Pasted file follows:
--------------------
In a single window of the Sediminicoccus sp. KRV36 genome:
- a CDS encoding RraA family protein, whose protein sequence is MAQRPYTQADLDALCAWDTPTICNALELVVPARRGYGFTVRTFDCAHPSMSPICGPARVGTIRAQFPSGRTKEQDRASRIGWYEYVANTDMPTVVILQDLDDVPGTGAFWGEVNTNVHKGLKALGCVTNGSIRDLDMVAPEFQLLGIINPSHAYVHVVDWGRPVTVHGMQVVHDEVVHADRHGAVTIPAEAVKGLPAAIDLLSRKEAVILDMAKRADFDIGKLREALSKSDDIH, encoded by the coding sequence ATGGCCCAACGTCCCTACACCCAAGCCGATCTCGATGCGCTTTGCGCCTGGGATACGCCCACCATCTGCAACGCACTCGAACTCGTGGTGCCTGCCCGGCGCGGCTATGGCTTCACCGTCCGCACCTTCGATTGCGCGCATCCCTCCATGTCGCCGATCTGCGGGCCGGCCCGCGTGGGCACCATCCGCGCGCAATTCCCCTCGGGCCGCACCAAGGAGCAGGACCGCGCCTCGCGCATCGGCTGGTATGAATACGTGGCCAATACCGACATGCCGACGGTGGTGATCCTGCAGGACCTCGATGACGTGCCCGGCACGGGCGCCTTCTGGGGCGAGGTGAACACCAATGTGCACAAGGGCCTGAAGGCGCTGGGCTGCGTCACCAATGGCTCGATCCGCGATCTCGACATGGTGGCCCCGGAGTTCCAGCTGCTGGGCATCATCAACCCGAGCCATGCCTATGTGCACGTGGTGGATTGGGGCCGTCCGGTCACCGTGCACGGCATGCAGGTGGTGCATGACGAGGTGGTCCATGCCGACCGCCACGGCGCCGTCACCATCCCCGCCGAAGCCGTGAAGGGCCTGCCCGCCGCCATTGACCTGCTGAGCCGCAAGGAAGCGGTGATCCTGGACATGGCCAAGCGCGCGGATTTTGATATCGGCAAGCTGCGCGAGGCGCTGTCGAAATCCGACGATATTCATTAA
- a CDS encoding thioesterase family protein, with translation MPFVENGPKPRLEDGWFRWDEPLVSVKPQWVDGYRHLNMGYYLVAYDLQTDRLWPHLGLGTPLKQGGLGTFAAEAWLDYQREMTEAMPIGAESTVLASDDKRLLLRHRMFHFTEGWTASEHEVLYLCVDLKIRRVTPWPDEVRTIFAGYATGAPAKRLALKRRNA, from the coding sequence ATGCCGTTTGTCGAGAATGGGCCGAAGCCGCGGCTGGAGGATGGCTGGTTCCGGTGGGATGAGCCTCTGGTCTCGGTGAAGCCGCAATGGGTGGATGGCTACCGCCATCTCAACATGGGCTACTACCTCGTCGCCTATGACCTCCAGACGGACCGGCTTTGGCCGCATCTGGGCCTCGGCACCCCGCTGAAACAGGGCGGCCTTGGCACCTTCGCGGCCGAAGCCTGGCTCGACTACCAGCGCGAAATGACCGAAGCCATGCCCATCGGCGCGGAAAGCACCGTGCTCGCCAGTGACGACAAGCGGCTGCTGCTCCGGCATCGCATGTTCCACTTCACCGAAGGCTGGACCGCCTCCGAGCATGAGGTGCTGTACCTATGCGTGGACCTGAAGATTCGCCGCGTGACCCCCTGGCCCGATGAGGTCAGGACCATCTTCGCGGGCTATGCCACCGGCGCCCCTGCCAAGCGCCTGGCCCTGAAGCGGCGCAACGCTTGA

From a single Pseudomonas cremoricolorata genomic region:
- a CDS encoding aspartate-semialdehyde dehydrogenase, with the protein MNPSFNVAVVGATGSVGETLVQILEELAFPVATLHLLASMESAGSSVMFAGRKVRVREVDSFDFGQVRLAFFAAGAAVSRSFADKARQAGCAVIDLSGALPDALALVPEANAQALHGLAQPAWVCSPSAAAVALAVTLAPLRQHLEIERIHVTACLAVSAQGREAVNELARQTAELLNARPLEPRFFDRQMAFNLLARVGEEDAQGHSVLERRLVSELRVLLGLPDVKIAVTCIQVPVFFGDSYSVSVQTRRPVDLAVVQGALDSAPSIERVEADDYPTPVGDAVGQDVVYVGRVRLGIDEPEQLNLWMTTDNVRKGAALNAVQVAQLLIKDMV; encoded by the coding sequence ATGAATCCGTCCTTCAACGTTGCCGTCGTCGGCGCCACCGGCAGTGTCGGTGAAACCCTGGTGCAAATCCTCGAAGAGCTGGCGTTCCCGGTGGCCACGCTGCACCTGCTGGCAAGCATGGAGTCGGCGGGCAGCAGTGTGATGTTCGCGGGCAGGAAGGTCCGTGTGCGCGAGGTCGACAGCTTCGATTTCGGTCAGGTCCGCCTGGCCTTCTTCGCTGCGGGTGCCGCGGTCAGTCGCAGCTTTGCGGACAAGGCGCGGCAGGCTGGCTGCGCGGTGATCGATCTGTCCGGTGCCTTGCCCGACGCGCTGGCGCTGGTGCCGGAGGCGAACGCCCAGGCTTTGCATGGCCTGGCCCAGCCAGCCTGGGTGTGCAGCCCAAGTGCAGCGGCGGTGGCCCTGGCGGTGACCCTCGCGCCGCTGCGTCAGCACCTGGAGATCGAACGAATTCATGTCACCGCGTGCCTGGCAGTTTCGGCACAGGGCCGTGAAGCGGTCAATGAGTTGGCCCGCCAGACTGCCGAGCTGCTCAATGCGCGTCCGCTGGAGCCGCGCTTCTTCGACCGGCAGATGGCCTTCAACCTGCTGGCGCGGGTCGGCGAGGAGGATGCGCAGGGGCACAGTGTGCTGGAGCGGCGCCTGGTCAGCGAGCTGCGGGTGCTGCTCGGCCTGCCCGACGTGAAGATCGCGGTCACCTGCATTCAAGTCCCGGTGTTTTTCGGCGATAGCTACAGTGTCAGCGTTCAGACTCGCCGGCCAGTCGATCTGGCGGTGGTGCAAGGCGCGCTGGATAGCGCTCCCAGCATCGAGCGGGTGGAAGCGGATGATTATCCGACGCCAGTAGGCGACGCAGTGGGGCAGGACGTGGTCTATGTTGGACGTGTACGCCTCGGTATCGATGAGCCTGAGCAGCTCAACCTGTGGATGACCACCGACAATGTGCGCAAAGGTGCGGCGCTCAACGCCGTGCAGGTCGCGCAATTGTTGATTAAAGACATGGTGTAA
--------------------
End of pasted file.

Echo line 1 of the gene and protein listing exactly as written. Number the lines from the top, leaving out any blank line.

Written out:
In a single window of the Sediminicoccus sp. KRV36 genome: